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When exactly did Mount Vesuvius erupt?

ROME – Traditionally, it has been held that the lives of ancient Pompeians were tragically cut short on August 24, 79 AD, when Mount Vesuvius unleashed its fury, choking Pompeii and other towns along its perimeter with volcanic debris.

A study by Italian authors made public on Thursday lends weight to theories that shift the date of the eruption by two months, to the end of October or even the beginning of November. He cites – among other evidence – the discovery during a recent excavation of the site of a charcoal inscription scribbled on a wall on October 17, 79 AD.

“This inscription is certainly dated after August 24,” the date used by generations of scholars, based on an account by Roman author Pliny the Younger, who witnessed the eruption, said Giovanni P. Riccardi, associate researcher at the Observatory of Vesuvius. from the National Institute of Geophysics and Volcanology, and one of the authors of the study. The later dating, he added, confirmed other evidence that has emerged over the years challenging the August dating.

Since 1748, when the first excavations began, the ancient city of Pompeii has captured the popular imagination as a testimony to the arbitrariness of nature and the fragility of humanity.

In their introduction to the study, the scientists note that nearly 2,000 years after the eruption, Pompeii’s lure has inspired movies and TV series; art, including the pop version of Andy Warhol’s “Vesuvius”; and music, like the 2013 hit “Pompeii” by British rock band Bastille.

Over the years, excavations of the buried city have provided insight into the lives of the ancient Romans, and new technologies have offered even more detailed clues about their lives, including their cooking habits.

Research at the site, said Sandro de Vita, a co-author who works at the Vesuvius Observatory, also offered additional clues to later dating, from the discovery of typically autumnal fruits – such as nuts, chestnuts and pomegranates – to already sealed wine. in dolia, or terracotta containers, suggesting that the harvest was over.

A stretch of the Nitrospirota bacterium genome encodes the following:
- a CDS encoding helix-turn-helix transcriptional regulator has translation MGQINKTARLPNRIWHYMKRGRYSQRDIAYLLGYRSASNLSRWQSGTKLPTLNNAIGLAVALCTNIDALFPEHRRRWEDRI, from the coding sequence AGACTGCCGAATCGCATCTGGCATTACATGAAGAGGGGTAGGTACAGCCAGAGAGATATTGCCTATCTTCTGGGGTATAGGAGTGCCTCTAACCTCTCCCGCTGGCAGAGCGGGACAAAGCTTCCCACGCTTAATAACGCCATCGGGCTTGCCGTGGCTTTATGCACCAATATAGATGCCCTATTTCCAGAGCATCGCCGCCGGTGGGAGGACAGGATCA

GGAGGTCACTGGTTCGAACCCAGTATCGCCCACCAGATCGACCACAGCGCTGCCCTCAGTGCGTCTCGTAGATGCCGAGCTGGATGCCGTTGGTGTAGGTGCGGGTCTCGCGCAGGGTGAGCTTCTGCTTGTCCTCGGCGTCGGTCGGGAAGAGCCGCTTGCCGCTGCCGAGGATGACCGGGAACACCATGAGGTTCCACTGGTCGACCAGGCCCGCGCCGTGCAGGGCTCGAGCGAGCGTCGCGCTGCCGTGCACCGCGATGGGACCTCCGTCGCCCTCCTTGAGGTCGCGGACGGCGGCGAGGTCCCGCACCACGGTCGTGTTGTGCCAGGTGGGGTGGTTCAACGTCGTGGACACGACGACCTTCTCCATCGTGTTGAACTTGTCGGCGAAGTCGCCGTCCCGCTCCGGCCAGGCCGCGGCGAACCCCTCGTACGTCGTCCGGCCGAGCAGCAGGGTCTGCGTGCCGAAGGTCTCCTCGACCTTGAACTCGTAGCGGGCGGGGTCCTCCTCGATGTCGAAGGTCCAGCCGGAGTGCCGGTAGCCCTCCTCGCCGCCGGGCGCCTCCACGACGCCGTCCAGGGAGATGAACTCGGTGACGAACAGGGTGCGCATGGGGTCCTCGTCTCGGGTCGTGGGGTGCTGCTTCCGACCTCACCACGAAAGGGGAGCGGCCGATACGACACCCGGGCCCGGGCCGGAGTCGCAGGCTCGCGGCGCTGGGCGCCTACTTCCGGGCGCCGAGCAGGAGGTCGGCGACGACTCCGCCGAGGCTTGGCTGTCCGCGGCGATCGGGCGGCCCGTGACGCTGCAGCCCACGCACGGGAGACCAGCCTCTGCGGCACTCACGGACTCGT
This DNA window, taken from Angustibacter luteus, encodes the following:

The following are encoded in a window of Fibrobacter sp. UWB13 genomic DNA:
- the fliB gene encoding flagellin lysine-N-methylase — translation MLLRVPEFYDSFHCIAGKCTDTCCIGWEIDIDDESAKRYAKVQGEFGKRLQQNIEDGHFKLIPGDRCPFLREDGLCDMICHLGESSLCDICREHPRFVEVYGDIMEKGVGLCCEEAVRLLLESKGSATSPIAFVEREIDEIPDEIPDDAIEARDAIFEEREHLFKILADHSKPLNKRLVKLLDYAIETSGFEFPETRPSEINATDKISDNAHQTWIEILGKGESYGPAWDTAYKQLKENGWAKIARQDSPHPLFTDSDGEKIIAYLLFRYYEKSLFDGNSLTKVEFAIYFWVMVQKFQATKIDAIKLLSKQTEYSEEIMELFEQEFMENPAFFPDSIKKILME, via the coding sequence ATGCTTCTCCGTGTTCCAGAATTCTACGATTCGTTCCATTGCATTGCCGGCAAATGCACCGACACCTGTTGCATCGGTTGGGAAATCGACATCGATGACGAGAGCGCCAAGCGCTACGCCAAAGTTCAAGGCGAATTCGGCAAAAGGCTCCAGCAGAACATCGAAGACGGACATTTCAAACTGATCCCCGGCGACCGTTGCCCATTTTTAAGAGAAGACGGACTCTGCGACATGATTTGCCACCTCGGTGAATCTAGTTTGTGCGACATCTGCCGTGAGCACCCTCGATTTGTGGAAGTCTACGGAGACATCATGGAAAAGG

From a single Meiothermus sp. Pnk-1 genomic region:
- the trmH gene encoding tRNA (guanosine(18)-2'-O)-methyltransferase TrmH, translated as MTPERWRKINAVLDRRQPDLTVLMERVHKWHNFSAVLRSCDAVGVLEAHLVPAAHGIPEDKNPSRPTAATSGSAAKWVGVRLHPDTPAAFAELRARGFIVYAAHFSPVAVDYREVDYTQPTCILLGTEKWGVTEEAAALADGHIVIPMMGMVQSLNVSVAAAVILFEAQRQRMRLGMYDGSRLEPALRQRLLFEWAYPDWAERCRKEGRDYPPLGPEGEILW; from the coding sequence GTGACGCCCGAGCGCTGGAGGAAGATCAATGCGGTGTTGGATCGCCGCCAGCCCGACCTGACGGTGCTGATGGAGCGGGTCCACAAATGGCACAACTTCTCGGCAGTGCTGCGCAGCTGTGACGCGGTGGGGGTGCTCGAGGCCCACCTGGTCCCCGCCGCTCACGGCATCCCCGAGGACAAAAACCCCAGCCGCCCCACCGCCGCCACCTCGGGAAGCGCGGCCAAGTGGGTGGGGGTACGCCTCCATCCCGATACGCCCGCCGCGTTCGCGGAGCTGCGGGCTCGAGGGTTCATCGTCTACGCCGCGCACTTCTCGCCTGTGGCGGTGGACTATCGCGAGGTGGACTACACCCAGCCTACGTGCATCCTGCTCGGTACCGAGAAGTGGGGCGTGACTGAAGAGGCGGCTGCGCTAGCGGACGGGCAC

Excavations at the site also revealed that braziers had been used at the time of the eruption and that some of the victims were wearing heavy clothing, still visible in the plaster casts. “All of this offers a different interpretation of what Pliny wrote,” he said.

Mr Riccardi noted that there are no original copies of Pliny’s letter and that it only survives through copies made in medieval times, meaning that slightly different versions, with different dates, exist of the same text.

The August 24 dating comes from a copy of Pliny’s letter in the Medicea Laurenziana library in Florence, the oldest known copy. “Just because he’s older, strangely, he’s considered more reliable. But that is certainly not the way to deal with a historical fact,” Mr Riccardi said.

Biagio Giaccio, another co-author from Italy’s National Research Council, said some historians believe that by copying the text, the monks who wrote the Florence version wanted to associate the eruption with a known ancient Roman holiday. under the name of mundus, celebrated on August 15. 24.

The Romans believed that on this day a circular crater leading to the underworld opened up, allowing souls to emerge.

But the charcoal inscription sparked debate when it was found in 2018 on a wall of the so-called House with the Garden, which opened to the public last year.

It was probably scribbled by a worker restoring the villa at the time of the eruption and reads: “XVI K Nov in[d] ulsit pro masumi esurit[ioni]“, which the authors of the study translated as: “On the sixteenth day before the kalends of November, he indulged in food in an immoderate manner. The date is October 17.

“The idea that the disaster happened in the fall is old news, but if they could relate it to other scientific questions about the eruption, it might be interesting,” said Mary Beard, professor of classics at Cambridge, in an e-mail.

Other questions about what Vesuvius might be telling us drove the study, said Mario A. Di Vito, another co-author, noting that the question of dating was just one of many questions discussed in the article, published in Earth-Science Reviews.

“We wanted to take stock of all the available knowledge ‘about Vesuvius’ and then raise the open questions that still need to be addressed with further studies,” he said. For example, he said, we need to know more about the seismic activity that took place during the earthquake, as well as “secondary phenomena” like debris flows in nearby towns like Amalfi” which had a huge impact.”

A multidisciplinary team analyzed the eruption “hour by hour”, tracing near and far effects, he said, noting that the study was part of a 2021 project led by the National Institute of Geophysics. which was based on some four decades of research.

And it’s not over yet.

“The question of dating is sensational,” he said. But the article wants to show “there are certainly a lot of open issues that need to be resolved”.

nytimes Eur

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